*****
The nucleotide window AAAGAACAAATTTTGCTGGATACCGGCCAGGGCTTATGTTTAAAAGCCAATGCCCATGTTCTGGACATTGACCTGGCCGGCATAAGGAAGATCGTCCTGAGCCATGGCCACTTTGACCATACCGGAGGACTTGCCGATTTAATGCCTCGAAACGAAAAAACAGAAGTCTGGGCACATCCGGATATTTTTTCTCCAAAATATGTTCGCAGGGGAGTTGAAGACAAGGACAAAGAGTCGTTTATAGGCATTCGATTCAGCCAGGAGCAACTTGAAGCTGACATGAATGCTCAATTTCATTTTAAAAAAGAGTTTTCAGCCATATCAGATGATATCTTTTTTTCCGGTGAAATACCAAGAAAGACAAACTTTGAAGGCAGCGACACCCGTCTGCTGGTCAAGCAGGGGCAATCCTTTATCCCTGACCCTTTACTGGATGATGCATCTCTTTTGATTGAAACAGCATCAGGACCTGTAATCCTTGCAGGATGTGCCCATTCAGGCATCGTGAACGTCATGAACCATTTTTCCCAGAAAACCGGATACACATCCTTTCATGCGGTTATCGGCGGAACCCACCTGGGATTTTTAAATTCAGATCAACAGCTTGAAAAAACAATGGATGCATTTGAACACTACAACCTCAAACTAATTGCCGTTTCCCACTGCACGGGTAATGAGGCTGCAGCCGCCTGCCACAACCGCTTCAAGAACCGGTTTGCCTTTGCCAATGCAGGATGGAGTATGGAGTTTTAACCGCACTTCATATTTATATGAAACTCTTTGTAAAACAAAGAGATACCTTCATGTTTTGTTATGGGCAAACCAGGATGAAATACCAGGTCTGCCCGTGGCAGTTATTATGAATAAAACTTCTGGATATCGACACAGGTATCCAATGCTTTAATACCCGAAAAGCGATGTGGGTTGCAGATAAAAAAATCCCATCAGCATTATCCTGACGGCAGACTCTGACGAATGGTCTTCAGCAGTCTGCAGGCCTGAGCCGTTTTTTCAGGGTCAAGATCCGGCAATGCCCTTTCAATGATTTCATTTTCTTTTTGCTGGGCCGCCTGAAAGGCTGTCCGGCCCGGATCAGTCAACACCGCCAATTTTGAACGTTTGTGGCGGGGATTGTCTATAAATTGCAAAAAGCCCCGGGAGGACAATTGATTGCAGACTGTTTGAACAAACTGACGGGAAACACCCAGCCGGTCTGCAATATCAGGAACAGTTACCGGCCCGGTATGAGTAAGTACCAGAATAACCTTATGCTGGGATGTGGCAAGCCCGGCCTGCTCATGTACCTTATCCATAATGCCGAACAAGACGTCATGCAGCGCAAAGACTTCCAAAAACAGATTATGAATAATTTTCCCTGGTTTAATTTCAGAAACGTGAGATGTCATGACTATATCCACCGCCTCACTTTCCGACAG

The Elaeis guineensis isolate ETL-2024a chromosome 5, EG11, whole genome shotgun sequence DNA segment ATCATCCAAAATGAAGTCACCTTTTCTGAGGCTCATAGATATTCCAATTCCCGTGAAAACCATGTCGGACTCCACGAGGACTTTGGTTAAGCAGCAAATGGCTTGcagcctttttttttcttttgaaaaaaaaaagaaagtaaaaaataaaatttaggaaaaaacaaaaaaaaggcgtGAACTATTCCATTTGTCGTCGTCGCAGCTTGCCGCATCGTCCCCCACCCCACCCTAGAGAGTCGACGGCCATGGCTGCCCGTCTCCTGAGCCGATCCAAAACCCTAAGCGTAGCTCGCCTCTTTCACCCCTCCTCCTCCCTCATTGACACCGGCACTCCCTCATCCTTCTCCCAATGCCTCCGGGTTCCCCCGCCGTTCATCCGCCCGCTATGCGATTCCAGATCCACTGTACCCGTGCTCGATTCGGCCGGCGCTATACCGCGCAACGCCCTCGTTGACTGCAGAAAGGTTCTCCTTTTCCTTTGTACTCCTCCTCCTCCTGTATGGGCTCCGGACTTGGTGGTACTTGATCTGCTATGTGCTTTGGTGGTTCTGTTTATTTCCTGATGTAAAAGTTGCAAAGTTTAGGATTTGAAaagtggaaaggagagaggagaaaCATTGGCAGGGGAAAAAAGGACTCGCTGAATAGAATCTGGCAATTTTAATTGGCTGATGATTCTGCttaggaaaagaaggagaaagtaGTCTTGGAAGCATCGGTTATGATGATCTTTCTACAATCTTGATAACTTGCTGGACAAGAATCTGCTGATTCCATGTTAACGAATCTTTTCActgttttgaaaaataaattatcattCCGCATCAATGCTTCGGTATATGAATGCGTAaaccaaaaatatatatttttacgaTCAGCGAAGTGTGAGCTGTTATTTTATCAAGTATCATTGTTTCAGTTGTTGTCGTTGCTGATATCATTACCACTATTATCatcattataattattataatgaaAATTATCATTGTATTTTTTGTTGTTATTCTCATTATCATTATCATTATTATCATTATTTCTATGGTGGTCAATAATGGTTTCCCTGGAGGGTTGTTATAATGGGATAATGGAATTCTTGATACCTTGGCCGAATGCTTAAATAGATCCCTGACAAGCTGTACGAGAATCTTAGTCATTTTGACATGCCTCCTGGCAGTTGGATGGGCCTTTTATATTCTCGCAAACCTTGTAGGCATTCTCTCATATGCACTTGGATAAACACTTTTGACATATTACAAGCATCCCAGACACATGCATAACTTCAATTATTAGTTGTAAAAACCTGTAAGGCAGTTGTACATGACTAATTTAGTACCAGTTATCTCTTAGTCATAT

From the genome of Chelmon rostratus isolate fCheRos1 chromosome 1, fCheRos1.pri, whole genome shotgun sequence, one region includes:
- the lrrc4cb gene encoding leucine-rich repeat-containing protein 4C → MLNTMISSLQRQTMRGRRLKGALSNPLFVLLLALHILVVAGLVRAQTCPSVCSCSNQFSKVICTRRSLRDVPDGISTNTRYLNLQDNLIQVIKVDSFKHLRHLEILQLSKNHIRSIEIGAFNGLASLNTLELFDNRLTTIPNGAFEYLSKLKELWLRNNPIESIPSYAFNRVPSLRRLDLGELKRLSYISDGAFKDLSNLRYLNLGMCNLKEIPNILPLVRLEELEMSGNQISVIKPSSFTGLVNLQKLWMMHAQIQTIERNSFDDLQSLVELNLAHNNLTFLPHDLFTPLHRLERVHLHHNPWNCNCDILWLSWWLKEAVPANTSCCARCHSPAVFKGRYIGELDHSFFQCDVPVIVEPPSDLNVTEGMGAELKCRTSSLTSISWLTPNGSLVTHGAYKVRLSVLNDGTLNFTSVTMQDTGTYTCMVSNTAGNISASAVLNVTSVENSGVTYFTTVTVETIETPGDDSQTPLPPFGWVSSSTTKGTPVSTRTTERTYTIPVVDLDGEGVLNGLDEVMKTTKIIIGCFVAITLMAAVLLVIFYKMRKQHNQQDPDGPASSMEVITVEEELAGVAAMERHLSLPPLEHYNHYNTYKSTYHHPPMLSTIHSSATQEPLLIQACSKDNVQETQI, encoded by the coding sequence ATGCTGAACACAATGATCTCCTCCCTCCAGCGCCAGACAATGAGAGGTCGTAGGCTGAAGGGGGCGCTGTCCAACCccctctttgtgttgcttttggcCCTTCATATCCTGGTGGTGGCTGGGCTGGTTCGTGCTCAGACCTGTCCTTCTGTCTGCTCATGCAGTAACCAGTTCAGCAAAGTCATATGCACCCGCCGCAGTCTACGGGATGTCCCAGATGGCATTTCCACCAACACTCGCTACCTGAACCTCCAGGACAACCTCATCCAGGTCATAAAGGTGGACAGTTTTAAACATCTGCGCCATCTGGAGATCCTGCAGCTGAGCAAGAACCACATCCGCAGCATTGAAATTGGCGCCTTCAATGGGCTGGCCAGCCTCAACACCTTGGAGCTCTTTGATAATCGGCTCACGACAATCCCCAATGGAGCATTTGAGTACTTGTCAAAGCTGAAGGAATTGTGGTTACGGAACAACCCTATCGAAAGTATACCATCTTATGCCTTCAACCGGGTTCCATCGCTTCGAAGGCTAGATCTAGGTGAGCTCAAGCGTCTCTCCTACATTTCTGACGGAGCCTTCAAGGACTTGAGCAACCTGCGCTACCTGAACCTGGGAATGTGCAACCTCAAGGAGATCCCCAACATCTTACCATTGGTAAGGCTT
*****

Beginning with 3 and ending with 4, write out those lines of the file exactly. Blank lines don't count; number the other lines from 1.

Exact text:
From the genome of Chelmon rostratus isolate fCheRos1 chromosome 1, fCheRos1.pri, whole genome shotgun sequence, one region includes:
- the lrrc4cb gene encoding leucine-rich repeat-containing protein 4C → MLNTMISSLQRQTMRGRRLKGALSNPLFVLLLALHILVVAGLVRAQTCPSVCSCSNQFSKVICTRRSLRDVPDGISTNTRYLNLQDNLIQVIKVDSFKHLRHLEILQLSKNHIRSIEIGAFNGLASLNTLELFDNRLTTIPNGAFEYLSKLKELWLRNNPIESIPSYAFNRVPSLRRLDLGELKRLSYISDGAFKDLSNLRYLNLGMCNLKEIPNILPLVRLEELEMSGNQISVIKPSSFTGLVNLQKLWMMHAQIQTIERNSFDDLQSLVELNLAHNNLTFLPHDLFTPLHRLERVHLHHNPWNCNCDILWLSWWLKEAVPANTSCCARCHSPAVFKGRYIGELDHSFFQCDVPVIVEPPSDLNVTEGMGAELKCRTSSLTSISWLTPNGSLVTHGAYKVRLSVLNDGTLNFTSVTMQDTGTYTCMVSNTAGNISASAVLNVTSVENSGVTYFTTVTVETIETPGDDSQTPLPPFGWVSSSTTKGTPVSTRTTERTYTIPVVDLDGEGVLNGLDEVMKTTKIIIGCFVAITLMAAVLLVIFYKMRKQHNQQDPDGPASSMEVITVEEELAGVAAMERHLSLPPLEHYNHYNTYKSTYHHPPMLSTIHSSATQEPLLIQACSKDNVQETQI, encoded by the coding sequence ATGCTGAACACAATGATCTCCTCCCTCCAGCGCCAGACAATGAGAGGTCGTAGGCTGAAGGGGGCGCTGTCCAACCccctctttgtgttgcttttggcCCTTCATATCCTGGTGGTGGCTGGGCTGGTTCGTGCTCAGACCTGTCCTTCTGTCTGCTCATGCAGTAACCAGTTCAGCAAAGTCATATGCACCCGCCGCAGTCTACGGGATGTCCCAGATGGCATTTCCACCAACACTCGCTACCTGAACCTCCAGGACAACCTCATCCAGGTCATAAAGGTGGACAGTTTTAAACATCTGCGCCATCTGGAGATCCTGCAGCTGAGCAAGAACCACATCCGCAGCATTGAAATTGGCGCCTTCAATGGGCTGGCCAGCCTCAACACCTTGGAGCTCTTTGATAATCGGCTCACGACAATCCCCAATGGAGCATTTGAGTACTTGTCAAAGCTGAAGGAATTGTGGTTACGGAACAACCCTATCGAAAGTATACCATCTTATGCCTTCAACCGGGTTCCATCGCTTCGAAGGCTAGATCTAGGTGAGCTCAAGCGTCTCTCCTACATTTCTGACGGAGCCTTCAAGGACTTGAGCAACCTGCGCTACCTGAACCTGGGAATGTGCAACCTCAAGGAGATCCCCAACATCTTACCATTGGTAAGGCTT